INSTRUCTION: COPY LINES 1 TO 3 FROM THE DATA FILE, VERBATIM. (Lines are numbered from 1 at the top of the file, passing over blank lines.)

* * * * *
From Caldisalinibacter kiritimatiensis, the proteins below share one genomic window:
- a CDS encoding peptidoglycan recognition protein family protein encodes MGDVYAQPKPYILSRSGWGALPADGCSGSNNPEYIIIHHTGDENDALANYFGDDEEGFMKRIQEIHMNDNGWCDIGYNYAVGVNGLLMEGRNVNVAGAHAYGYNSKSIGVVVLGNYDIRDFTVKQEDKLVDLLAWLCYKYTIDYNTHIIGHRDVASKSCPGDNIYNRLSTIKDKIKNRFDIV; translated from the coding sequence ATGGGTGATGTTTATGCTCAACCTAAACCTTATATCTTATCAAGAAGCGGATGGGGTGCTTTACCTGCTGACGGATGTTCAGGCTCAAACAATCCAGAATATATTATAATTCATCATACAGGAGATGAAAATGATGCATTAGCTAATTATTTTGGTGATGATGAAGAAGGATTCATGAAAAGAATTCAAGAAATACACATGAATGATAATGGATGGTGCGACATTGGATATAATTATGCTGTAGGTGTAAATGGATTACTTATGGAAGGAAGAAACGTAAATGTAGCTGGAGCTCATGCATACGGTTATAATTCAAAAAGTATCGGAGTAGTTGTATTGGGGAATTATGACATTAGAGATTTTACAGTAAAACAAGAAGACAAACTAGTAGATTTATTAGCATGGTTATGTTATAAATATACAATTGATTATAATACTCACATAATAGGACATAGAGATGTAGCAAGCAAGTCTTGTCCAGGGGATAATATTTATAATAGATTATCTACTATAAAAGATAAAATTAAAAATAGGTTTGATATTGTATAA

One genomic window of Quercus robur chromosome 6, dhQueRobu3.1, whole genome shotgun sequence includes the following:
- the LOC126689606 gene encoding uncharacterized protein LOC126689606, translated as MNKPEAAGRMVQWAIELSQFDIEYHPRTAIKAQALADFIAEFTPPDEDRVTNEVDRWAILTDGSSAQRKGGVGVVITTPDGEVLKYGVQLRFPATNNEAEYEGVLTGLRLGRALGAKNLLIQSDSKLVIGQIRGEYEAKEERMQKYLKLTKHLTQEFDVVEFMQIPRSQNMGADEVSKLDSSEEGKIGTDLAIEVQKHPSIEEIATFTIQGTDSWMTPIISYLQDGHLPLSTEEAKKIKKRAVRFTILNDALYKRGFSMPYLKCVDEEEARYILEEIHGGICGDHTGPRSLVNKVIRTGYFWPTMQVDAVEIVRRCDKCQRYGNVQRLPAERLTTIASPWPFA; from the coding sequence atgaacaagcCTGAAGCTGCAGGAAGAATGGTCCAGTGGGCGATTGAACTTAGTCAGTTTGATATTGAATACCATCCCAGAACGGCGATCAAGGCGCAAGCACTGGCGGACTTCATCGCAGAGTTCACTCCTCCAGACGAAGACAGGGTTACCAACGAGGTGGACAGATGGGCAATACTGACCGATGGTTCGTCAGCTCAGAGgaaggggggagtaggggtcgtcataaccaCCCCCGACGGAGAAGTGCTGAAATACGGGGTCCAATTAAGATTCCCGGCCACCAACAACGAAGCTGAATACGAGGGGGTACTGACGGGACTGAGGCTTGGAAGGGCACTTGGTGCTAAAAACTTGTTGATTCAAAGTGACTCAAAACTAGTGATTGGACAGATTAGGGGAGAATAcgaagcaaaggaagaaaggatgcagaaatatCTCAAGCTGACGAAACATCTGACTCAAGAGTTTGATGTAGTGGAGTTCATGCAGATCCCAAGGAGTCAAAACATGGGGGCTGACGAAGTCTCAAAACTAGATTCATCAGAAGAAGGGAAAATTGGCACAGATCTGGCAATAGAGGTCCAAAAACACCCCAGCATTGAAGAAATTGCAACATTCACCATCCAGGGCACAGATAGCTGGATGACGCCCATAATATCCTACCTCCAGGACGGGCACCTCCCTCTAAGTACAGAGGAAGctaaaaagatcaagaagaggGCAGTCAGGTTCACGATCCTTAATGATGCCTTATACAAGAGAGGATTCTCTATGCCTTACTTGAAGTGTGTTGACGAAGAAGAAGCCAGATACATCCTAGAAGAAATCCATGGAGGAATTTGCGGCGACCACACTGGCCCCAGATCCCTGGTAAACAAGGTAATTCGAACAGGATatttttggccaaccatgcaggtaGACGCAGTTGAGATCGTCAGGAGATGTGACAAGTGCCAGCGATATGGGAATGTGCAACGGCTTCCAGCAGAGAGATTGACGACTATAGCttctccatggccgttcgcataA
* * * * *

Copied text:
From Caldisalinibacter kiritimatiensis, the proteins below share one genomic window:
- a CDS encoding peptidoglycan recognition protein family protein encodes MGDVYAQPKPYILSRSGWGALPADGCSGSNNPEYIIIHHTGDENDALANYFGDDEEGFMKRIQEIHMNDNGWCDIGYNYAVGVNGLLMEGRNVNVAGAHAYGYNSKSIGVVVLGNYDIRDFTVKQEDKLVDLLAWLCYKYTIDYNTHIIGHRDVASKSCPGDNIYNRLSTIKDKIKNRFDIV; translated from the coding sequence ATGGGTGATGTTTATGCTCAACCTAAACCTTATATCTTATCAAGAAGCGGATGGGGTGCTTTACCTGCTGACGGATGTTCAGGCTCAAACAATCCAGAATATATTATAATTCATCATACAGGAGATGAAAATGATGCATTAGCTAATTATTTTGGTGATGATGAAGAAGGATTCATGAAAAGAATTCAAGAAATACACATGAATGATAATGGATGGTGCGACATTGGATATAATTATGCTGTAGGTGTAAATGGATTACTTATGGAAGGAAGAAACGTAAATGTAGCTGGAGCTCATGCATACGGTTATAATTCAAAAAGTATCGGAGTAGTTGTATTGGGGAATTATGACATTAGAGATTTTACAGTAAAACAAGAAGACAAACTAGTAGATTTATTAGCATGGTTATGTTATAAATATACAATTGATTATAATACTCACATAATAGGACATAGAGATGTAGCAAGCAAGTCTTGTCCAGGGGATAATATTTATAATAGATTATCTACTATAAAAGATAAAATTAAAAATAGGTTTGATATTGTATAA

One genomic window of Quercus robur chromosome 6, dhQueRobu3.1, whole genome shotgun sequence includes the following: